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Multisensory temporal processing in own-body contexts: do bodily-self cues affect visual-tactile temporal perception?

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thesis
posted on 28.03.2022, 21:42 by Robert A. Keys
In this thesis, I investigated interactions between own-body contexts and visual tactile temporal processing. Previous findings show that bodily-self cues, indicating that seen body parts are plausibly part of one’s own body, alter the perception of visual-proprioceptive synchrony perception. An interpretation of these findings predicts that other common multisensory combinations associated with own-body contexts, such as visual-tactile events, would be similarly affected by bodily-self cues. In two experiments, I measured the difference in detection of visual-tactile asynchrony between plausible and implausible bodily-self cues. I found no difference in precision of visual-tactile asynchrony detection between plausible and implausible bodily-self contexts in either experiment. In contrast, Bayesian analyses of the current findings provide compelling evidence that bodily-self cues do not increase the precision of visual-tactile asynchrony detection. Rather, these findings suggest that visual-proprioceptive synchrony perception in own-body contexts is a special case of dynamic multisensory processing. The current findings have implications for the direction of future research into own-body perception, and a better understanding of the cognitive processes that underlie multisensory perception in own-body contexts.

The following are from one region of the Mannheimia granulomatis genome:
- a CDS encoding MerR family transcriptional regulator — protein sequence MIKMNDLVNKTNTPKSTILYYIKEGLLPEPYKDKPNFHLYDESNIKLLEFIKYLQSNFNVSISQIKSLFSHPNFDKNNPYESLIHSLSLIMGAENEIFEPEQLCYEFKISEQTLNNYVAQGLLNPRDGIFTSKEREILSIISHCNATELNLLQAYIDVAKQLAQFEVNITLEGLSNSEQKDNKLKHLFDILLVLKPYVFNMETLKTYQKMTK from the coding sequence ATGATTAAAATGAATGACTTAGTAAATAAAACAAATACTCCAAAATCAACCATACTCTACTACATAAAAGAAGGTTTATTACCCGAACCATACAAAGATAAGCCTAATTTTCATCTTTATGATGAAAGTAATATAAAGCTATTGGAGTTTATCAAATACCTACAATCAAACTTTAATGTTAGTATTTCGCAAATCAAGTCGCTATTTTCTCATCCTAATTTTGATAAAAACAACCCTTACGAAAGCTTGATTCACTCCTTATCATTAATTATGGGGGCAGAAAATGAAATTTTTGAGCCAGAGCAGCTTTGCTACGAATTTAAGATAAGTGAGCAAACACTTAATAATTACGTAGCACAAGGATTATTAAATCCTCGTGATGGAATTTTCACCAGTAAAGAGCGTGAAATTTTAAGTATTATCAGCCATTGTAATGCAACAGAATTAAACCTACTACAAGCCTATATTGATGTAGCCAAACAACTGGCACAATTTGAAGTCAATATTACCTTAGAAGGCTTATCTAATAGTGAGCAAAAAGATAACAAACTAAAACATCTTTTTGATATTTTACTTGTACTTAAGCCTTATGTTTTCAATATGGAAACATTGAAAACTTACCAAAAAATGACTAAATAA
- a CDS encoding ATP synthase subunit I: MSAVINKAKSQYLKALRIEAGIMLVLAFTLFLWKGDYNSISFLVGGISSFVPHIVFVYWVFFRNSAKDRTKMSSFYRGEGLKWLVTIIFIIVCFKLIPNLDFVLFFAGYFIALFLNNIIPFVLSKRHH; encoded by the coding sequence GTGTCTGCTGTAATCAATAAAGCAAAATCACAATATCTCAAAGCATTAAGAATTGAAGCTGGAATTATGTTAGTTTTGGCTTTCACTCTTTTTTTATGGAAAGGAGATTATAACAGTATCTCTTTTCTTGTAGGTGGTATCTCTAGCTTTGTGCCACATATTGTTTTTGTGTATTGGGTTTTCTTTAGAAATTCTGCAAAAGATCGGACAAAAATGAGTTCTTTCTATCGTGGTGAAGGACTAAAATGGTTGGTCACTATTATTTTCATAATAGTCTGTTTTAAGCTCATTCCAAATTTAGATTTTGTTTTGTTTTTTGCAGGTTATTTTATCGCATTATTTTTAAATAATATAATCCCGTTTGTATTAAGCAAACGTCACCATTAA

History

Table of Contents

1. Introduction -- 2. Experiment 1 - Visual bodily-self cues and visual-tactile asynchrony detection -- 3. Experiment 2 - Multisensory bodily-self cues and visual-tactile asynchrony detection -- 4. General discussion -- References -- Appendices.

Notes

At foot of title: Perception in Action Research Centre, Department of Cognitive Science, Faculty of Human Sciences, & ARC Centre of Excellence in Cognition and its Disorders, Macquarie University. Bibliography: pages 61-68 Empirical thesis.

Awarding Institution

Macquarie University

Degree Type

Thesis MRes

Degree

MRes, Macquarie University, Faculty of Human Sciences, Department of Cognitive Science

Department, Centre or School

Department of Cognitive Science

Year of Award

2016

Principal Supervisor

Regine Zopf

Additional Supervisor 1

Anina Rich

Rights

Copyright Robert A. Keys 2016. Copyright disclaimer: http://mq.edu.au/library/copyright

Language

English

Extent

1 online resource (x, 77 pages) colour illustrations

Former Identifiers

mq:69667 http://hdl.handle.net/1959.14/1256513